Laura Lancaster makes paintings from found imagery, collected from anonymous analogue photographs and film. She transposes the lost and discarded memories of strangers into an ambiguous territory between abstraction and figuration. Divorced from their specific context and time Lancaster relocates the image to a place of collective memory. Shifting between the sentimental and the grotesque, Lancaster's paintings are uncanny and strange, dreamlike visions from a shared consciousness.
Confronting a gendered history of painting, Lancaster draws upon a range of influences including the work of Francis Bacon, Willem DeKooning, Lovis Corinth, and James Ensor. Lancaster subverts the notion of authorial autonomy, allowing her work to become a conduit through which the lives of the lost and the nameless are connected with our own.
She has shown her work in solo exhibitions worldwide including: Laura Lancaster: Closer and Further Away, Workplace London; Laura Lancaster, Wooson Gallery, Korea; Running Towards Nothing, Night Gallery, Los Angeles; Shadows and Mirrors, Workplace, London; Laura Lancaster, New Art Gallery Walsall; Shapeshifter, Workplace London, UK; and A Stranger's Dream, Sargent's Daughters, New York. Group Exhibitions include: John Moores Prize, Walker Art Gallery, Liverpool, UK; Paint the Town, Sunderland Museum and Winter Gardens; 20:20 Twenty Years of Collecting Contemporary Art, New Art Gallery Walsall; Royal Academy Summer Show 2019, London; Woman, MA2 Gallery Tokyo, Japan; Legacy – 50 years of painting in Tees Valley, The Auxilliary, Middlesbrough Portrait Laing Art Gallery, Newcastle; ALAC, Two-person presentation at Art Los Angeles Contemporary 2016, Los Angeles; Dismaland, Weston-super-Mare, UK; Private Utopia, Tokyo Station Gallery, Japan, Museum of Art, Kochi, Japan; Itami City Museum of Art, Japan; Prefectural Museum of Art, Japan;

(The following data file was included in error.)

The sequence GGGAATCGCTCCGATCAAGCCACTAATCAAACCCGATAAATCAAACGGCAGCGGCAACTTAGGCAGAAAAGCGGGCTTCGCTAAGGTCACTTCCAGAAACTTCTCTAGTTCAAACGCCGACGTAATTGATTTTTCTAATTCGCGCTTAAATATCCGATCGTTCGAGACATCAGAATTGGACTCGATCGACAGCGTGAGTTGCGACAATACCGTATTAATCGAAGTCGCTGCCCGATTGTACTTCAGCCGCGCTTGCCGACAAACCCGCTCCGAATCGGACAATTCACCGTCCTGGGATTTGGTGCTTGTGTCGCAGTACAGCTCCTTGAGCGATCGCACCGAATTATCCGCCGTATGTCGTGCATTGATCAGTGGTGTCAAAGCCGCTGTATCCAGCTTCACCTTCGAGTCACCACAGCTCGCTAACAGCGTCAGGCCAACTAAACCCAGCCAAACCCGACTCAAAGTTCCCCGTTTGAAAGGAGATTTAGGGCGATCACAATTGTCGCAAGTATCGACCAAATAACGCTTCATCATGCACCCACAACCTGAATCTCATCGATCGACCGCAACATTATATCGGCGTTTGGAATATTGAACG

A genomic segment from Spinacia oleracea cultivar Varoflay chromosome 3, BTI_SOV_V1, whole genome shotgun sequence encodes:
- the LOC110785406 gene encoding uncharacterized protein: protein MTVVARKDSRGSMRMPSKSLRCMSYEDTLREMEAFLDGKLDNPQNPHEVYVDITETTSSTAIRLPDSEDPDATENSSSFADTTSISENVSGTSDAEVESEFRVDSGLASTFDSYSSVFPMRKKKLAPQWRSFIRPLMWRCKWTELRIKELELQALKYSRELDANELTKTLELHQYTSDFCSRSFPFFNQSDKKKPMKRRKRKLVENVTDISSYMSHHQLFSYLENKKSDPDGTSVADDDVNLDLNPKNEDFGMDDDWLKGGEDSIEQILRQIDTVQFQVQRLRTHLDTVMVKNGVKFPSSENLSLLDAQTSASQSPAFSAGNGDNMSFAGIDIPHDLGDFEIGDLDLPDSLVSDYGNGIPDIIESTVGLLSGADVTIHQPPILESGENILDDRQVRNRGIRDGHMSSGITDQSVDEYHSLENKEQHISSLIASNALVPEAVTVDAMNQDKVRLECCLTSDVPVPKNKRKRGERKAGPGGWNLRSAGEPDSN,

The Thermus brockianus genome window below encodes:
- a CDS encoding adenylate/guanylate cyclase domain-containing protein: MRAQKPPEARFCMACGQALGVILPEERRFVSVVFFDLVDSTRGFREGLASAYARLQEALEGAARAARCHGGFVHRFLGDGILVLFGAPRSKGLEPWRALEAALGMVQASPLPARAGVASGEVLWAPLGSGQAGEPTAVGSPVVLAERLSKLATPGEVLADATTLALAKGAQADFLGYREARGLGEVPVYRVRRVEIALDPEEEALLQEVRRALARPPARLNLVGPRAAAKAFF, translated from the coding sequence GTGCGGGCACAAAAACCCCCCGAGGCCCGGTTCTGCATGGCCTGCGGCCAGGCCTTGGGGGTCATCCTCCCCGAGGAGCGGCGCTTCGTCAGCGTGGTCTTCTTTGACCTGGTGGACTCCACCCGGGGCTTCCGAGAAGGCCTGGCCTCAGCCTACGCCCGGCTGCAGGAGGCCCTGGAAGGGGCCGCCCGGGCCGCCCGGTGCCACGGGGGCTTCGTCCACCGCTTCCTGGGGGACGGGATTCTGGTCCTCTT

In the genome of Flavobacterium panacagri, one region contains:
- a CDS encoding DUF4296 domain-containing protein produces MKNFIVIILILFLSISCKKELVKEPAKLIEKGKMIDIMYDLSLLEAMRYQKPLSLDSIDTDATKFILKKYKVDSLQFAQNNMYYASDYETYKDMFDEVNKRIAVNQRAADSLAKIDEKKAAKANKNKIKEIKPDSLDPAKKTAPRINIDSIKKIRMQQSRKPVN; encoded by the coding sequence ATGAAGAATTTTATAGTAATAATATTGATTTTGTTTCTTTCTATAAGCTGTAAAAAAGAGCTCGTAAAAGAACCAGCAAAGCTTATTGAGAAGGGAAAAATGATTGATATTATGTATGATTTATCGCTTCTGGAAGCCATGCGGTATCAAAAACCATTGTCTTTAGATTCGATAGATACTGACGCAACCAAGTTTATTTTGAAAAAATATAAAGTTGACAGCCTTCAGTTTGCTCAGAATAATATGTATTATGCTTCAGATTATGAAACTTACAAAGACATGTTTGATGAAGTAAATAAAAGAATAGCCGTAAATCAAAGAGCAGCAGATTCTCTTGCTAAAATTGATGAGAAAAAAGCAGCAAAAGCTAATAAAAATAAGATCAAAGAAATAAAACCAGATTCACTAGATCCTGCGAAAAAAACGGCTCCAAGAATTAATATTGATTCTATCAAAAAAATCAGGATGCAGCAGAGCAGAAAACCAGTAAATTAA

Lancaster's work is represented in numerous international collections including The British Council Collection; New Art Gallery, Walsall, UK; Nerman Museum, Kansas, USA; The Government Art Collection, UK and numerous private collections worldwide. Her work has recently been published in Vitamin P3: New Perspectives in Painting by Phaidon Press, and Picturing People by Charlotte Mullins for Thames and Hudson.